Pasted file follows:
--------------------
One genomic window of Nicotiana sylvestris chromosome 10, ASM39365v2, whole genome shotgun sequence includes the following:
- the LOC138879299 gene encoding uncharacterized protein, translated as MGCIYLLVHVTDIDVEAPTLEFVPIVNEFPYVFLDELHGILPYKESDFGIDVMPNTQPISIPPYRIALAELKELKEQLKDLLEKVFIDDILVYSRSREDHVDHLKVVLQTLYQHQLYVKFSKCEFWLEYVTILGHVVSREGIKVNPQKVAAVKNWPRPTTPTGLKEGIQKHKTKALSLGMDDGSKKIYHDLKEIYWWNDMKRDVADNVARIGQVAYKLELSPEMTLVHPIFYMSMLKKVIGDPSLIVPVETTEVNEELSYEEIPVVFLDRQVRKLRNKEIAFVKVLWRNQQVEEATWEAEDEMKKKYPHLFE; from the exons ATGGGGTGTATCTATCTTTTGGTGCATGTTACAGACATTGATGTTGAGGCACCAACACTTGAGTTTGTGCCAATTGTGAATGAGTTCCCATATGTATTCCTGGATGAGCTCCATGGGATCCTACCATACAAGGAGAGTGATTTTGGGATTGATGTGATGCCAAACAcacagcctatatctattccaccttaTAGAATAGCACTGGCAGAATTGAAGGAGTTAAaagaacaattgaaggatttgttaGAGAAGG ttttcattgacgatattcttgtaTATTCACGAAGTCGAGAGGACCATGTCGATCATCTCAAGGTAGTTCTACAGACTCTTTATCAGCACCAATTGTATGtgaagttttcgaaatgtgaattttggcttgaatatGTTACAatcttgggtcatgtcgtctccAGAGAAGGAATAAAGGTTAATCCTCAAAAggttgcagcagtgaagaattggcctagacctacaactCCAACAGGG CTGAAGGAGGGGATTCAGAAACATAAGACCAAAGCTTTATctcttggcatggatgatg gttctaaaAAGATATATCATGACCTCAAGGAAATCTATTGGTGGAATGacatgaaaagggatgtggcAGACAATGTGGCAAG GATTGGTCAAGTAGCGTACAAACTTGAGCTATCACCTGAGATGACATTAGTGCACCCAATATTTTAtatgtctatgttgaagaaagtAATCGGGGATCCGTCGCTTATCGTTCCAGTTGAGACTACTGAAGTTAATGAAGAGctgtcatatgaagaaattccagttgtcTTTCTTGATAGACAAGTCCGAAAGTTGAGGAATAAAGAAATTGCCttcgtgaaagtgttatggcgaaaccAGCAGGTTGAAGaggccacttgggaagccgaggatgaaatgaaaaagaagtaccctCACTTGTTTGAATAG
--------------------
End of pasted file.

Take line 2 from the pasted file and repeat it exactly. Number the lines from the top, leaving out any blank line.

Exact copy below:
- the LOC138879299 gene encoding uncharacterized protein, translated as MGCIYLLVHVTDIDVEAPTLEFVPIVNEFPYVFLDELHGILPYKESDFGIDVMPNTQPISIPPYRIALAELKELKEQLKDLLEKVFIDDILVYSRSREDHVDHLKVVLQTLYQHQLYVKFSKCEFWLEYVTILGHVVSREGIKVNPQKVAAVKNWPRPTTPTGLKEGIQKHKTKALSLGMDDGSKKIYHDLKEIYWWNDMKRDVADNVARIGQVAYKLELSPEMTLVHPIFYMSMLKKVIGDPSLIVPVETTEVNEELSYEEIPVVFLDRQVRKLRNKEIAFVKVLWRNQQVEEATWEAEDEMKKKYPHLFE; from the exons ATGGGGTGTATCTATCTTTTGGTGCATGTTACAGACATTGATGTTGAGGCACCAACACTTGAGTTTGTGCCAATTGTGAATGAGTTCCCATATGTATTCCTGGATGAGCTCCATGGGATCCTACCATACAAGGAGAGTGATTTTGGGATTGATGTGATGCCAAACAcacagcctatatctattccaccttaTAGAATAGCACTGGCAGAATTGAAGGAGTTAAaagaacaattgaaggatttgttaGAGAAGG ttttcattgacgatattcttgtaTATTCACGAAGTCGAGAGGACCATGTCGATCATCTCAAGGTAGTTCTACAGACTCTTTATCAGCACCAATTGTATGtgaagttttcgaaatgtgaattttggcttgaatatGTTACAatcttgggtcatgtcgtctccAGAGAAGGAATAAAGGTTAATCCTCAAAAggttgcagcagtgaagaattggcctagacctacaactCCAACAGGG CTGAAGGAGGGGATTCAGAAACATAAGACCAAAGCTTTATctcttggcatggatgatg gttctaaaAAGATATATCATGACCTCAAGGAAATCTATTGGTGGAATGacatgaaaagggatgtggcAGACAATGTGGCAAG GATTGGTCAAGTAGCGTACAAACTTGAGCTATCACCTGAGATGACATTAGTGCACCCAATATTTTAtatgtctatgttgaagaaagtAATCGGGGATCCGTCGCTTATCGTTCCAGTTGAGACTACTGAAGTTAATGAAGAGctgtcatatgaagaaattccagttgtcTTTCTTGATAGACAAGTCCGAAAGTTGAGGAATAAAGAAATTGCCttcgtgaaagtgttatggcgaaaccAGCAGGTTGAAGaggccacttgggaagccgaggatgaaatgaaaaagaagtaccctCACTTGTTTGAATAG